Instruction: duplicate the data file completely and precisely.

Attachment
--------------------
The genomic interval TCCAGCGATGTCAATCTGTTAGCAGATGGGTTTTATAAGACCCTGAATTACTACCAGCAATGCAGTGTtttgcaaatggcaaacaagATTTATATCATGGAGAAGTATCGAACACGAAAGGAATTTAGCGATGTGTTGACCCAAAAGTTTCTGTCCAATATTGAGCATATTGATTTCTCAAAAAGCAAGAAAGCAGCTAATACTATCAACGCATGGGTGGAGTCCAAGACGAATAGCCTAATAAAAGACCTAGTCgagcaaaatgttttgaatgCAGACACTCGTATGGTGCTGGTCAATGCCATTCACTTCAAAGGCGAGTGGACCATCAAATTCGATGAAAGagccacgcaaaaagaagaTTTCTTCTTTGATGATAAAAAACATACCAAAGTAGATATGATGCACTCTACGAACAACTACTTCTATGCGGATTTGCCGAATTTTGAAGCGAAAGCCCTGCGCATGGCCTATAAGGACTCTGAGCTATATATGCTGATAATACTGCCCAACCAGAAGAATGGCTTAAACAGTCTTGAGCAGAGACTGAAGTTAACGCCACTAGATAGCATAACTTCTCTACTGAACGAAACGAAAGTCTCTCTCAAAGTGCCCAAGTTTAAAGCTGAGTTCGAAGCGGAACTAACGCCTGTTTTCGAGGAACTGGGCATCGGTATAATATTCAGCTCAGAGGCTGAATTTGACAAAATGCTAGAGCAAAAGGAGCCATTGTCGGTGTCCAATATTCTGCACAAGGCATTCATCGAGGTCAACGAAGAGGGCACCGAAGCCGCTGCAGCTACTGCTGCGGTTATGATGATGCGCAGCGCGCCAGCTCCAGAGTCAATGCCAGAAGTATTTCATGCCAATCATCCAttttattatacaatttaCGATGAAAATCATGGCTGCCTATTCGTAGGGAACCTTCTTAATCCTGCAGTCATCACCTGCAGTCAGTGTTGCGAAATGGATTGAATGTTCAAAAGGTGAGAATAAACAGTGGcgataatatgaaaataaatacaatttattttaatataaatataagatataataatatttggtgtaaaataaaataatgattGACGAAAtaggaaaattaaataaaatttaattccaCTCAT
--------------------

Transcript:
The genomic interval TCCAGCGATGTCAATCTGTTAGCAGATGGGTTTTATAAGACCCTGAATTACTACCAGCAATGCAGTGTtttgcaaatggcaaacaagATTTATATCATGGAGAAGTATCGAACACGAAAGGAATTTAGCGATGTGTTGACCCAAAAGTTTCTGTCCAATATTGAGCATATTGATTTCTCAAAAAGCAAGAAAGCAGCTAATACTATCAACGCATGGGTGGAGTCCAAGACGAATAGCCTAATAAAAGACCTAGTCgagcaaaatgttttgaatgCAGACACTCGTATGGTGCTGGTCAATGCCATTCACTTCAAAGGCGAGTGGACCATCAAATTCGATGAAAGagccacgcaaaaagaagaTTTCTTCTTTGATGATAAAAAACATACCAAAGTAGATATGATGCACTCTACGAACAACTACTTCTATGCGGATTTGCCGAATTTTGAAGCGAAAGCCCTGCGCATGGCCTATAAGGACTCTGAGCTATATATGCTGATAATACTGCCCAACCAGAAGAATGGCTTAAACAGTCTTGAGCAGAGACTGAAGTTAACGCCACTAGATAGCATAACTTCTCTACTGAACGAAACGAAAGTCTCTCTCAAAGTGCCCAAGTTTAAAGCTGAGTTCGAAGCGGAACTAACGCCTGTTTTCGAGGAACTGGGCATCGGTATAATATTCAGCTCAGAGGCTGAATTTGACAAAATGCTAGAGCAAAAGGAGCCATTGTCGGTGTCCAATATTCTGCACAAGGCATTCATCGAGGTCAACGAAGAGGGCACCGAAGCCGCTGCAGCTACTGCTGCGGTTATGATGATGCGCAGCGCGCCAGCTCCAGAGTCAATGCCAGAAGTATTTCATGCCAATCATCCAttttattatacaatttaCGATGAAAATCATGGCTGCCTATTCGTAGGGAACCTTCTTAATCCTGCAGTCATCACCTGCAGTCAGTGTTGCGAAATGGATTGAATGTTCAAAAGGTGAGAATAAACAGTGGcgataatatgaaaataaatacaatttattttaatataaatataagatataataatatttggtgtaaaataaaataatgattGACGAAAtaggaaaattaaataaaatttaattccaCTCAT